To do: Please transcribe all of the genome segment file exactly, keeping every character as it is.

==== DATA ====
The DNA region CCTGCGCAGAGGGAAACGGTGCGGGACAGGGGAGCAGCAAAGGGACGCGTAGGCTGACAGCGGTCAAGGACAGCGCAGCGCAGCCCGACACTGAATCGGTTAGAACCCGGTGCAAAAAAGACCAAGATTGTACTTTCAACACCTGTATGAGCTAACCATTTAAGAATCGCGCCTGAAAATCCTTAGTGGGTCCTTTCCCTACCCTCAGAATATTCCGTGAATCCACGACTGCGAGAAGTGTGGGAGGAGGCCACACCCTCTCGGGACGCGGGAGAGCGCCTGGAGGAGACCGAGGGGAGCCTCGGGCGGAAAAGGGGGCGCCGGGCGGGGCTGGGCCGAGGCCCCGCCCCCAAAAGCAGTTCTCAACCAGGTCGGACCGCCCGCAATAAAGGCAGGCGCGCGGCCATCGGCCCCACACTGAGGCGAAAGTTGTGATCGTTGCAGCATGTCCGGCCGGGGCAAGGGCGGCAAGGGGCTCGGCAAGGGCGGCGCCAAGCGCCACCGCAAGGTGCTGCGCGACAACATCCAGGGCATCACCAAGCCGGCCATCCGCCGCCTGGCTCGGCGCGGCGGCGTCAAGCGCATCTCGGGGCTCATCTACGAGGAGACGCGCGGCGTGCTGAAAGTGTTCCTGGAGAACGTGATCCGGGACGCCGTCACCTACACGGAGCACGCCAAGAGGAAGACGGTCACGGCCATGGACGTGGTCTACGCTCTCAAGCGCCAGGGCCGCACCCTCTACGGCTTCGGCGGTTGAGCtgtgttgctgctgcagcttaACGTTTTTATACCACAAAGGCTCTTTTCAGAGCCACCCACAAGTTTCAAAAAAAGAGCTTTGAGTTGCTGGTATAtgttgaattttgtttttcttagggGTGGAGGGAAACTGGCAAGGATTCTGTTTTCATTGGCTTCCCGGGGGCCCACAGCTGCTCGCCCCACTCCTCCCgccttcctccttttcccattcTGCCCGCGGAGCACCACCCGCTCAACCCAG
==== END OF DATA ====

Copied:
The DNA region CCTGCGCAGAGGGAAACGGTGCGGGACAGGGGAGCAGCAAAGGGACGCGTAGGCTGACAGCGGTCAAGGACAGCGCAGCGCAGCCCGACACTGAATCGGTTAGAACCCGGTGCAAAAAAGACCAAGATTGTACTTTCAACACCTGTATGAGCTAACCATTTAAGAATCGCGCCTGAAAATCCTTAGTGGGTCCTTTCCCTACCCTCAGAATATTCCGTGAATCCACGACTGCGAGAAGTGTGGGAGGAGGCCACACCCTCTCGGGACGCGGGAGAGCGCCTGGAGGAGACCGAGGGGAGCCTCGGGCGGAAAAGGGGGCGCCGGGCGGGGCTGGGCCGAGGCCCCGCCCCCAAAAGCAGTTCTCAACCAGGTCGGACCGCCCGCAATAAAGGCAGGCGCGCGGCCATCGGCCCCACACTGAGGCGAAAGTTGTGATCGTTGCAGCATGTCCGGCCGGGGCAAGGGCGGCAAGGGGCTCGGCAAGGGCGGCGCCAAGCGCCACCGCAAGGTGCTGCGCGACAACATCCAGGGCATCACCAAGCCGGCCATCCGCCGCCTGGCTCGGCGCGGCGGCGTCAAGCGCATCTCGGGGCTCATCTACGAGGAGACGCGCGGCGTGCTGAAAGTGTTCCTGGAGAACGTGATCCGGGACGCCGTCACCTACACGGAGCACGCCAAGAGGAAGACGGTCACGGCCATGGACGTGGTCTACGCTCTCAAGCGCCAGGGCCGCACCCTCTACGGCTTCGGCGGTTGAGCtgtgttgctgctgcagcttaACGTTTTTATACCACAAAGGCTCTTTTCAGAGCCACCCACAAGTTTCAAAAAAAGAGCTTTGAGTTGCTGGTATAtgttgaattttgtttttcttagggGTGGAGGGAAACTGGCAAGGATTCTGTTTTCATTGGCTTCCCGGGGGCCCACAGCTGCTCGCCCCACTCCTCCCgccttcctccttttcccattcTGCCCGCGGAGCACCACCCGCTCAACCCAG